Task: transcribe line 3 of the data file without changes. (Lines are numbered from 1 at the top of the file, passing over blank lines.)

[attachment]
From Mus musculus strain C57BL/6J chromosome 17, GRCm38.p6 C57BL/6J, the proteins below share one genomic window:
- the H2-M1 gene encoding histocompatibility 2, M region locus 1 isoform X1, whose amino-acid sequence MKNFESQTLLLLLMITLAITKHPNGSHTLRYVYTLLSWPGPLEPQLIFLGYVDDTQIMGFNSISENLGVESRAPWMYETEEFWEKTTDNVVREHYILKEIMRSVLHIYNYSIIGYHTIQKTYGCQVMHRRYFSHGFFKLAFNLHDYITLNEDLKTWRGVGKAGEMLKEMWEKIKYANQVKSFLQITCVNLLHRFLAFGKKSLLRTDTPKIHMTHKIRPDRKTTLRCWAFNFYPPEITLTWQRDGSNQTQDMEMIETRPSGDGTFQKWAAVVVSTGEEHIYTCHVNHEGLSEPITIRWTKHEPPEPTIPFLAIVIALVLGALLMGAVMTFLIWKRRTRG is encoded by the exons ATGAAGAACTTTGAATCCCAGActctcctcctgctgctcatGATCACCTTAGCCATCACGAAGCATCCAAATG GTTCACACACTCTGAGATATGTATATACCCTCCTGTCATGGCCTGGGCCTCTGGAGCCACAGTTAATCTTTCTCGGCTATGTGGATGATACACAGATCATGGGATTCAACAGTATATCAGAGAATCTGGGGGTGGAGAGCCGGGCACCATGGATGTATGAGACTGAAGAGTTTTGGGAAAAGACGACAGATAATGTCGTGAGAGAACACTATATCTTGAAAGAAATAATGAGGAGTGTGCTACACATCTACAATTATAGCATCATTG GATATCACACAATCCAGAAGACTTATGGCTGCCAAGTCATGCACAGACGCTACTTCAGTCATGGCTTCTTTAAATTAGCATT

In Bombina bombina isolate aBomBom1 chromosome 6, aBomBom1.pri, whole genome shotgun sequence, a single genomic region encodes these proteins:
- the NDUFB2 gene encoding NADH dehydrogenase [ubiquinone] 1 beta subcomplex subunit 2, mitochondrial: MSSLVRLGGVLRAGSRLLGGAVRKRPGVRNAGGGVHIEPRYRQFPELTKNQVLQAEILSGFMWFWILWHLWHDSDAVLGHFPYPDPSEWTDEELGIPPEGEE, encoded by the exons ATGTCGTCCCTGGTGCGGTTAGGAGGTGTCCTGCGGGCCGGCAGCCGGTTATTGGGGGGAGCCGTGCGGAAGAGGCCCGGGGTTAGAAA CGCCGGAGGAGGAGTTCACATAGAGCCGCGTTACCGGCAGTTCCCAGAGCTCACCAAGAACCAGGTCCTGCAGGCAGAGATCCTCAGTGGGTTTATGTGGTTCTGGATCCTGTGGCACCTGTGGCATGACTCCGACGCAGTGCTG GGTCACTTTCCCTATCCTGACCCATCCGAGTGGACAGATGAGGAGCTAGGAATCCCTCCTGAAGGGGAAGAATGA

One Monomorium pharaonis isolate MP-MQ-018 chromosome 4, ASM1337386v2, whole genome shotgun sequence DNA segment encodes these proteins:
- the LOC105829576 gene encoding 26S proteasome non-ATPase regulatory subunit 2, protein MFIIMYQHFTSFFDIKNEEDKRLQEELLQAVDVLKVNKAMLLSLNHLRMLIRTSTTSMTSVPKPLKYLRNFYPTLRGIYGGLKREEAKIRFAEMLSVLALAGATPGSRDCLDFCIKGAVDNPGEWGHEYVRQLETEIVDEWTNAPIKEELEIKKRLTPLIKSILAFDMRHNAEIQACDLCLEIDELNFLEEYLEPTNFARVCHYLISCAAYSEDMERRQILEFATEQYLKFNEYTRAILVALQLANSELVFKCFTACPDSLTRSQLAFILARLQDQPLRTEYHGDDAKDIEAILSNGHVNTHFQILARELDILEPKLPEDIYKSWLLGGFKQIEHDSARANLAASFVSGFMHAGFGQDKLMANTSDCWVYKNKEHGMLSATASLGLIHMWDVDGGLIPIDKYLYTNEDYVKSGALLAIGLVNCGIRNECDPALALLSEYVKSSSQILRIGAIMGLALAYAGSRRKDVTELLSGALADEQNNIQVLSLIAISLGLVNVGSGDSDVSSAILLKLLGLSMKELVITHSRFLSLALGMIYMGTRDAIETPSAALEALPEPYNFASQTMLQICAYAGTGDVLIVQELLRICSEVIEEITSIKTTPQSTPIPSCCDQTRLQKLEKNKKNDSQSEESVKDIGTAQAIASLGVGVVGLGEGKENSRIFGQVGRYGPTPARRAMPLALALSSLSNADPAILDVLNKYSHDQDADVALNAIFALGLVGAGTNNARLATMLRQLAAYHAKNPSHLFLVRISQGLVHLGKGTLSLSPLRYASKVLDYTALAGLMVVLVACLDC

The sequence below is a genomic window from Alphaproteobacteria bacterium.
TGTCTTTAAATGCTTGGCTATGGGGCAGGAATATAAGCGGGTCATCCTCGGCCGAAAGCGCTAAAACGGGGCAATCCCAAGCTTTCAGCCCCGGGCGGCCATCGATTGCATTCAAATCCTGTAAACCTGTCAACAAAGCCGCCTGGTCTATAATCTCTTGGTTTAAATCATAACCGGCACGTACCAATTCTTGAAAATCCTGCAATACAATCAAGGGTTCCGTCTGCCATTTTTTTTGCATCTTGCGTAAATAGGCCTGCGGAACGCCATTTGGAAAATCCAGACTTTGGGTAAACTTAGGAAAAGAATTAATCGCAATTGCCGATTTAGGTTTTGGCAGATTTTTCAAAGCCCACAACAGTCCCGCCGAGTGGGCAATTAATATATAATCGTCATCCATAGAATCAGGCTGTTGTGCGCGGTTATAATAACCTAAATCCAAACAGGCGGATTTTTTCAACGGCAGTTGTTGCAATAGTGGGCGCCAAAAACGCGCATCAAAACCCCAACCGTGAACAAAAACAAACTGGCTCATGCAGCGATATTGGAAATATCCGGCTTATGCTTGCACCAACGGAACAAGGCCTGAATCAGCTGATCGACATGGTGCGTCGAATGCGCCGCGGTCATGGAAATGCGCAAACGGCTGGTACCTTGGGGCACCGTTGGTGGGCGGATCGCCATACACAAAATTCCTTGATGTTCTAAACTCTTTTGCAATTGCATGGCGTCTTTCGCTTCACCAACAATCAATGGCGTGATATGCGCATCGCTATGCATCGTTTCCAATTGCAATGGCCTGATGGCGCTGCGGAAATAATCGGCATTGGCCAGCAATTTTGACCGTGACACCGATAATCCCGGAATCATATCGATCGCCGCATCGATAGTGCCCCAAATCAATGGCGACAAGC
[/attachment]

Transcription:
In Bombina bombina isolate aBomBom1 chromosome 6, aBomBom1.pri, whole genome shotgun sequence, a single genomic region encodes these proteins: